Oil refineries and ship graveyards
Eleusina continued to expand industrially after World War II, leading to a significant increase in population. In the 1950s and 1960s, many people moved from the countryside to the town in hope of finding work in industry. However, this rapid growth led to problems with infrastructure congestion, poor living conditions and poor urban planning.
Many of the major oil refineries were established during this time and have since been the city’s main workplaces. Unfortunately, this also led to significant pollution of the environment.
During the 1980s, Eleusina faced economic and social challenges. Many industries closed down or reduced their production, leading to unemployment and an emigration of residents. Environmental problems also increased due to industrial impacts, further weakening the city’s attractiveness.
“I came to Eleusis and was more impressed by its ugliness than by anything else. It has been fully industrialized, with all the dirt, grime and misery that entails. The land is barren and factories loom over the ancient sacred sites, spewing smoke and flames. The once beautiful coastline has been destroyed and is now an eyesore“. Quote from a travel blog by David Hughes, who visited the city in the 1990s.
European Capital of Culture 2023
In recent years, however, great efforts have been made to address environmental degradation and revive the cultural heritage. Indeed, Eleusina has undergone an impressive reconstruction. The city has thus started to re-establish its reputation as an important cultural destination. This is why it was also designated as one of the European Capitals of Culture in 2023.
From the EU’s official motivation for the nomination:
“Eleusina, a city with a rich cultural heritage, has developed an innovative and ambitious cultural program that can inspire and engage people from all over Europe. Eleusina has a long history as a place of artistic and cultural creation, and through its program it wants to revive and renew its cultural identity”.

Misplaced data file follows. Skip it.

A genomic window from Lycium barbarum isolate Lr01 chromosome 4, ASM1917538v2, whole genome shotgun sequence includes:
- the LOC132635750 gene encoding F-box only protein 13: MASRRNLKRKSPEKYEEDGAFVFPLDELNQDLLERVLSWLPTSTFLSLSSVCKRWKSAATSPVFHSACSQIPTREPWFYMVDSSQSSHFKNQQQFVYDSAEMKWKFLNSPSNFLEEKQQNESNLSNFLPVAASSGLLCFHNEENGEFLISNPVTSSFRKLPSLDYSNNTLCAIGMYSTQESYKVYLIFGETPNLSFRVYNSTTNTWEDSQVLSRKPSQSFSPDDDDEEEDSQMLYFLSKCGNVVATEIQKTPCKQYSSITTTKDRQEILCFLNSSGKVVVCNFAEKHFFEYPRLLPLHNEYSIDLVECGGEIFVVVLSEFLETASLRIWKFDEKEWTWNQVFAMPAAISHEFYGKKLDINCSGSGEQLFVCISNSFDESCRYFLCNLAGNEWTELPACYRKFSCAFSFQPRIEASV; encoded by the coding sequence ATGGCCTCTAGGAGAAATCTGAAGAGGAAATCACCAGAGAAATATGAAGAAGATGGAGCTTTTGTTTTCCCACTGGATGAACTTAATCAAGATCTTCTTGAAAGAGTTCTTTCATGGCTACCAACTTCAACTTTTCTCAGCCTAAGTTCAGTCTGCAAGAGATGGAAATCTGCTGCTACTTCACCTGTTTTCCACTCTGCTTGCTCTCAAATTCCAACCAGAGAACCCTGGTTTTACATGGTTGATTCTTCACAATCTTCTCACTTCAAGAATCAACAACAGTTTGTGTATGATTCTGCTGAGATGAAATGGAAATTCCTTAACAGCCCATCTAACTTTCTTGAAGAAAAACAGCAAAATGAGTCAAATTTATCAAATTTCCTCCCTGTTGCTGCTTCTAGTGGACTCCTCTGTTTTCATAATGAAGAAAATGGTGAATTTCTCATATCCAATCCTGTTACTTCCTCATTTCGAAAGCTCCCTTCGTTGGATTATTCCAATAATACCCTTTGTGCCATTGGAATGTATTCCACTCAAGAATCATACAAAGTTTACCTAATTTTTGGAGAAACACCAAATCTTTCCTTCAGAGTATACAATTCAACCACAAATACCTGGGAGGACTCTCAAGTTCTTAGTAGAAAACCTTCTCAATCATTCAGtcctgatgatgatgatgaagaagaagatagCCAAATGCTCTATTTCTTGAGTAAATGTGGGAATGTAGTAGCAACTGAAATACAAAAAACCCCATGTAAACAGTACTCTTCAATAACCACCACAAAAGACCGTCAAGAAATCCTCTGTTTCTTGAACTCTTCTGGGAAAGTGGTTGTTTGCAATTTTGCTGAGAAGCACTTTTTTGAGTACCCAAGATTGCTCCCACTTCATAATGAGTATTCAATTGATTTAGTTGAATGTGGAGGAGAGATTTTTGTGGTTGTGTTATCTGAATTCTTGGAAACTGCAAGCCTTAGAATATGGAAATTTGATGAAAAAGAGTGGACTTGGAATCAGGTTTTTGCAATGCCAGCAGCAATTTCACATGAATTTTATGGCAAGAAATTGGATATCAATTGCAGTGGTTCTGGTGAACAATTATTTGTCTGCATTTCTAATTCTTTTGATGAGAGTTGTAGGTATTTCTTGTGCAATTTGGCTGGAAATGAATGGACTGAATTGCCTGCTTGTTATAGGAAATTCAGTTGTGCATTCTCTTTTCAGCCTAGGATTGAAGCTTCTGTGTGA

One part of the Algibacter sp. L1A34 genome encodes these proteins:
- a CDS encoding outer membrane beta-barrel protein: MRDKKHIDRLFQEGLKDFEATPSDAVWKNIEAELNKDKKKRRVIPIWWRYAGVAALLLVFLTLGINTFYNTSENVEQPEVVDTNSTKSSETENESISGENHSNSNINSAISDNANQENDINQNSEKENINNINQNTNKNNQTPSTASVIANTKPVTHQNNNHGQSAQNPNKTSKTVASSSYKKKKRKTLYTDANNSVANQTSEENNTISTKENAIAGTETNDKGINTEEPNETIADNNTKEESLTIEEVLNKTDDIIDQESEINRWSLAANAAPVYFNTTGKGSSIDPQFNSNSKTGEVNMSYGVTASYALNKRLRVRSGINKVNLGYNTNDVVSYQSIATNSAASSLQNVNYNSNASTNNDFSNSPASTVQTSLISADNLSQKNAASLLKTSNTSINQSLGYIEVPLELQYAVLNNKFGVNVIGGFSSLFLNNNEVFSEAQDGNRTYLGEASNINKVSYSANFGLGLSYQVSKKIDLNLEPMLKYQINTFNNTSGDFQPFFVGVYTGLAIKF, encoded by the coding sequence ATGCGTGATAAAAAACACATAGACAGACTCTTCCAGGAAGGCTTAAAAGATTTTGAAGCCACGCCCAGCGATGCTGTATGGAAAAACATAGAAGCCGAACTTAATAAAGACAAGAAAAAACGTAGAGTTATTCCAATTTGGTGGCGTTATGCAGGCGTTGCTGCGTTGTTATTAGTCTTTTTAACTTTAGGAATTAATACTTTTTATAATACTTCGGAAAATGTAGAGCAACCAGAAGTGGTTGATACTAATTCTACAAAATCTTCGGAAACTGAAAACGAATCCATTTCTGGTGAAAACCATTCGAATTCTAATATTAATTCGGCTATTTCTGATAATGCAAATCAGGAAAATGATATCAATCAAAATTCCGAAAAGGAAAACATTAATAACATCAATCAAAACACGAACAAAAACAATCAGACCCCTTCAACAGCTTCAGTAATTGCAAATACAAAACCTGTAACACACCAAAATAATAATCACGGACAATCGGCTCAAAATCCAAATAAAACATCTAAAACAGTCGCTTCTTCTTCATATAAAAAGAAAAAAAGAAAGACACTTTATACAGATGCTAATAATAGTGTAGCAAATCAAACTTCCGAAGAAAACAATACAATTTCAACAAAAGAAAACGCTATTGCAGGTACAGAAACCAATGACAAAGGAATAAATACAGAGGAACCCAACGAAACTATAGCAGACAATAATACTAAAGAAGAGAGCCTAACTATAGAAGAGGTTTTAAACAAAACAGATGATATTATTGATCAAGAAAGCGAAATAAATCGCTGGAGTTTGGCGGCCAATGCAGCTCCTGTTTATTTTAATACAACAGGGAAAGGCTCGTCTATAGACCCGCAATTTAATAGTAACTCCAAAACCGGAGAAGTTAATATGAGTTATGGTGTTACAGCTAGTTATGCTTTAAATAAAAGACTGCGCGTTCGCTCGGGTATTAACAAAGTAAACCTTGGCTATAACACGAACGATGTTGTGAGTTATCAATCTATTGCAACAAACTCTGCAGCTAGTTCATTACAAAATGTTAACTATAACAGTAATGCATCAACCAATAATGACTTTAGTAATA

As one of the European Capitals of Culture, Eleusina will host a variety of events and performances this year. Visitors will have the opportunity to experience the city’s unique atmosphere that combines culture, history and natural beauty. In our blog, we will have several opportunities to get to know Eleusina and its legendary mysteries.
The temple area of Eleusina is central to the city center. It is considered one of the most impressive archaeological sites in Greece. Besides this, there are several museums worth visiting, including the Archaeological Museum, with its exceptionally well-preserved finds, and the Naval Museum of Eleusina.
Eleusina has undergone many changes over the years, but has finally managed to preserve its soul and identity. It is fascinating to visit a place with such a rich history that at the same time looks forward to an exciting future. A city that has been transformed, forgotten and resurrected, now ready to welcome visitors from all over the world to discover all the captivating attractions it has to offer. As the saying goes, Eleusina always has a secret to share with its visitors.
Note: Ancient Greek: Ελευσίς/Eleusis. New Greek: Ελευσίνα/Eleusina. The letter pair “ευ” is pronounced “ef” in Greek, so all variants of the name are equivalent: Eleusis, Eleusina, Elefsina.
Note: The other two cities appointed as European Capitals of Culture for 2023 are Timisoara (Romania) and Veszprém (Hungary).